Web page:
In 2012, when American writer R.J. Palacio published her first novel, Wonder, little did she expect it to hit the best-seller list and then stay there for weeks, selling 16 million copies to date. Although the book was classified as young-adult fiction, it touched readers irrespective of age, and in spite of its unlikely protagonist.
August (nicknamed Auggie), the 10-year-old boy around whom Palacio built her story, is special, but not in the way, say, Harry Potter is. August's distinctive feature is his face, which was deformed at birth. It is a source of mortification for him and sorrow for his loving parents. If adults avert their eyes when they see Auggie, small children run away in terror, and those close to his age bully and humiliate him. The story of Wonder continued to grow in Auggie and Me: Three Wonder Stories (2015), finding new readers, young and not-so-young, who were moved by the subtle messages Palacio deftly packed into her tales.
In White Bird, her latest book and first graphic novel, Palacio stays with the theme of difference. There is, in fact, a nod to Wonder as we meet Julian, the bully who became a source of terror for August, but as a much-chastened boy. As the story opens, Julian is on a FaceTime call with his grandmother, whose early life he wants to learn more about for a school project.
Julian's "grandmère" is French, born Sara Blum in a remote village in France in the 1930s. Her life became cleaved brutally as the Nazis occupied the country and began to persecute Jews. A terrifying raid on her school left Sara separated from her parents. She was rescued by a boy named Julien, who had sat next to her in class for three years, but never become her friend until that fateful day.
Julien is deformed, like August, though due to a childhood attack of polio. But worse still, he is a sewer worker's son, who is reviled by his classmates for his lowly origins and accused of being dirty and smelly, when he is certainly neither. The stink of prejudice is as ancient as humanity and common to societies all over the world, irrespective of geography and culture, but especially resonant for the caste-ridden society we live in in India.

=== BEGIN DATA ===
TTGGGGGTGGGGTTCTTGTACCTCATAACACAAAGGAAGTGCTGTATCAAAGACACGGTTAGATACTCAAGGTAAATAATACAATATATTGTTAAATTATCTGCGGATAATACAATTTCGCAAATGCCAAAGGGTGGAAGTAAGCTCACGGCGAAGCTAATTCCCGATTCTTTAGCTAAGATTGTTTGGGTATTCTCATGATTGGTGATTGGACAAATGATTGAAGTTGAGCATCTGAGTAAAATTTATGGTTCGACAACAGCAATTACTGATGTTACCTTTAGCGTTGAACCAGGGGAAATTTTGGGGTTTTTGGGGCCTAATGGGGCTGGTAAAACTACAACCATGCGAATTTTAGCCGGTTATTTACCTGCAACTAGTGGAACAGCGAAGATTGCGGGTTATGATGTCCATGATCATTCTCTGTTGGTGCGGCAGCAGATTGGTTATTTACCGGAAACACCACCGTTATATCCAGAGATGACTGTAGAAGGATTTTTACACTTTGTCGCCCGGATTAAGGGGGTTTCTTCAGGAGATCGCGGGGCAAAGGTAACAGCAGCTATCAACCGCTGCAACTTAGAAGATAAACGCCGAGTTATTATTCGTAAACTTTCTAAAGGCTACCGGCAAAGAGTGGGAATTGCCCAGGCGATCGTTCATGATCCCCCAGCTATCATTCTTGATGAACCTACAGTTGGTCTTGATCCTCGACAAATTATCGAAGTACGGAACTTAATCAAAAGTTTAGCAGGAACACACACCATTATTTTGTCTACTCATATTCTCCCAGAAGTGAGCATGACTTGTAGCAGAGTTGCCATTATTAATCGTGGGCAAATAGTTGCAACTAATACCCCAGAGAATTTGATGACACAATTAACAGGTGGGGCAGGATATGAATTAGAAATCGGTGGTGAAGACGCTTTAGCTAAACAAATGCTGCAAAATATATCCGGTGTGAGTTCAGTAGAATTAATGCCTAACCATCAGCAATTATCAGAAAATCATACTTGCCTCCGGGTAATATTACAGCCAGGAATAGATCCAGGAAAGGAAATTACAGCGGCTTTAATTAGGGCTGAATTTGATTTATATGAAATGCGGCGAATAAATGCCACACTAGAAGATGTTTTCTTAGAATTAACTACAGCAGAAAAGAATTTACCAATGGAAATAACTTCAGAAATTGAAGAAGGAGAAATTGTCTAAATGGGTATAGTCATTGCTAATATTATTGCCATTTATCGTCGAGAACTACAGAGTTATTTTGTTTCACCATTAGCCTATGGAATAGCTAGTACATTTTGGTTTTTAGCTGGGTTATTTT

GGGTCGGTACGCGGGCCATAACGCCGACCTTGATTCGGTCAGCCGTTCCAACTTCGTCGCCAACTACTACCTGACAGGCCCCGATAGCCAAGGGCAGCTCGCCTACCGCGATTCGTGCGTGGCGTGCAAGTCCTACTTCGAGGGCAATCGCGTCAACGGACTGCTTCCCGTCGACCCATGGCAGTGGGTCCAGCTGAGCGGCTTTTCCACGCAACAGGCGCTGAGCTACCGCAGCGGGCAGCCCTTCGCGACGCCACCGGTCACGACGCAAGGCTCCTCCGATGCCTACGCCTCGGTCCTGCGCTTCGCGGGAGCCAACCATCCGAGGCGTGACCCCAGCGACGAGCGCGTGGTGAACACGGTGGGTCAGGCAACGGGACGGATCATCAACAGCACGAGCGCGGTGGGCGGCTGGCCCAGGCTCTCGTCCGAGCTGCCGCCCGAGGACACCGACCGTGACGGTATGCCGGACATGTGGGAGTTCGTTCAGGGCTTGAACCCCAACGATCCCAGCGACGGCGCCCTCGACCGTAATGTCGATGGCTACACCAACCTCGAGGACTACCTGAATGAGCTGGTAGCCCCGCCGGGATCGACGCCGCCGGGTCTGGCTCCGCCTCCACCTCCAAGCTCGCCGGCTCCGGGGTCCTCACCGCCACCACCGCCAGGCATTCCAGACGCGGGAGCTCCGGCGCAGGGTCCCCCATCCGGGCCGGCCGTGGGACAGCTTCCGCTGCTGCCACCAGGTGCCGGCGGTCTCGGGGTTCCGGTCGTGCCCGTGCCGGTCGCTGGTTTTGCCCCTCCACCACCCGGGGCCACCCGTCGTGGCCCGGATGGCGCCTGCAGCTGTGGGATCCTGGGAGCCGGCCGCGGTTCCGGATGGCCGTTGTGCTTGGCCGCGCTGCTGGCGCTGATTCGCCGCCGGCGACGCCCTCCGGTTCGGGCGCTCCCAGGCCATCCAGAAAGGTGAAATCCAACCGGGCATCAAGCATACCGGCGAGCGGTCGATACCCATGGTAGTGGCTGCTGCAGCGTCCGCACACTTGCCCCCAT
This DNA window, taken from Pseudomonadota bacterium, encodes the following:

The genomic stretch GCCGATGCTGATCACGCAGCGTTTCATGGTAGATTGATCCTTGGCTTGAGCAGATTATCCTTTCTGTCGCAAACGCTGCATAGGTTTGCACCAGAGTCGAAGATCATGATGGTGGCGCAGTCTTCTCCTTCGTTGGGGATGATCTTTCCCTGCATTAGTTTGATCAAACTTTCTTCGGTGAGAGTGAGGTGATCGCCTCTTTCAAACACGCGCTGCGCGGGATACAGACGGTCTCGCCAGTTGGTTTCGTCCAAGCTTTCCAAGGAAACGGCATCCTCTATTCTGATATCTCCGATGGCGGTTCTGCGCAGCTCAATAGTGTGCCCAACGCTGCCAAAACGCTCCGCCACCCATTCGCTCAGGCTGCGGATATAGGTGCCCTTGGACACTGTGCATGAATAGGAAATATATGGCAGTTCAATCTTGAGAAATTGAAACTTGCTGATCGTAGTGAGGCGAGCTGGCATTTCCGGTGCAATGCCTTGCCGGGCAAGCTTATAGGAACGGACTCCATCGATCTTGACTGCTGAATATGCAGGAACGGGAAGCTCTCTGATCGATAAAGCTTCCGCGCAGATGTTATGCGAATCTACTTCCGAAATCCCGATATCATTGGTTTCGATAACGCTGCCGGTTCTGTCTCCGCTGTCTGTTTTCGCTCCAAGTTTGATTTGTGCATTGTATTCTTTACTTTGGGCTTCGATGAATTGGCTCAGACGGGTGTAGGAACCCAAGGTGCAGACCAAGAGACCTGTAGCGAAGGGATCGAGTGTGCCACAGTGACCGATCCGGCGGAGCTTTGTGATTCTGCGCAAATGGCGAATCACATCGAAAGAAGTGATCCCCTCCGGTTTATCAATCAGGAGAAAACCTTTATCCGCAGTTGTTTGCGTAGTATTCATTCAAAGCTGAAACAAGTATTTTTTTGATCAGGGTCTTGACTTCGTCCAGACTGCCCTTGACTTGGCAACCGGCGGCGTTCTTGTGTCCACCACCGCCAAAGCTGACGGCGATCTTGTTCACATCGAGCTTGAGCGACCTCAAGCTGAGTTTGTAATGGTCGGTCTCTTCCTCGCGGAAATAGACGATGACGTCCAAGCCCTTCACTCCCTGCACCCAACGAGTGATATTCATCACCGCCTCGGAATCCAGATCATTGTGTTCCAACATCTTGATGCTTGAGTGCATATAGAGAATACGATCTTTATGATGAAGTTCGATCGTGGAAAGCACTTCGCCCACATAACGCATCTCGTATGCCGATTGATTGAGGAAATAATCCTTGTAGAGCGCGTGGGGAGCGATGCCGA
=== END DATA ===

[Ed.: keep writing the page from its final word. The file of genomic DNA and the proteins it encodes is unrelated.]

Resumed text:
Dreamy and heartwarming as Palacio's story is, bolstered by clean and colourful images, it doesn't shy away from the brutalities of the past or the present. In an epilogue, for instance, she invokes the current protests in America against racial discrimination to suggest the continuity of the barbarism of the past. The point is reinforced by the epigraph, a dire warning by George Santayana: "Those who cannot remember the past are condemned to repeat it."
The past, as Palacio shows with nuance and deftness, is never over. The present is merely evil is another disguise. She includes a glossary on the history of the Holocaust, anti-semitism, figures like Anne Frank, and real-life inspirations behind some of her the characters, such as the schoolteacher who refused to abandon his Jewish students, even as they were taken away by Nazi soldiers. History, as Karl Marx prophesied, is currently repeating itself as tragedy, all around us, be it in the US, as supporters of Donald Trump storm the Capitol, or the India, where human-rights activists are pushed into prisons for fighting for the dignity of the disenfranchised.
In spite of the unbearably tragic contours of the story, there is also a flickering of the embers of hope in White Bird—through the legacy of storytelling and the act of building bridges between generations, as also by confronting our personal cruelties, which lie hidden deep within us, often unbeknownst to us.
Daughter of Colombian migrants, Palacio grew up in a one-room apartment, sensitive to the plight of "foreigners" and people who are relegated to the margins due to their race, ethnicity and economic status. In White Bird, she is able to distill her personal experiences and knowledge of the contemporary world into a story that thrums with life and light, even in the midst of death and darkness. It is a tale to soothe the jagged edges of our fractious times.
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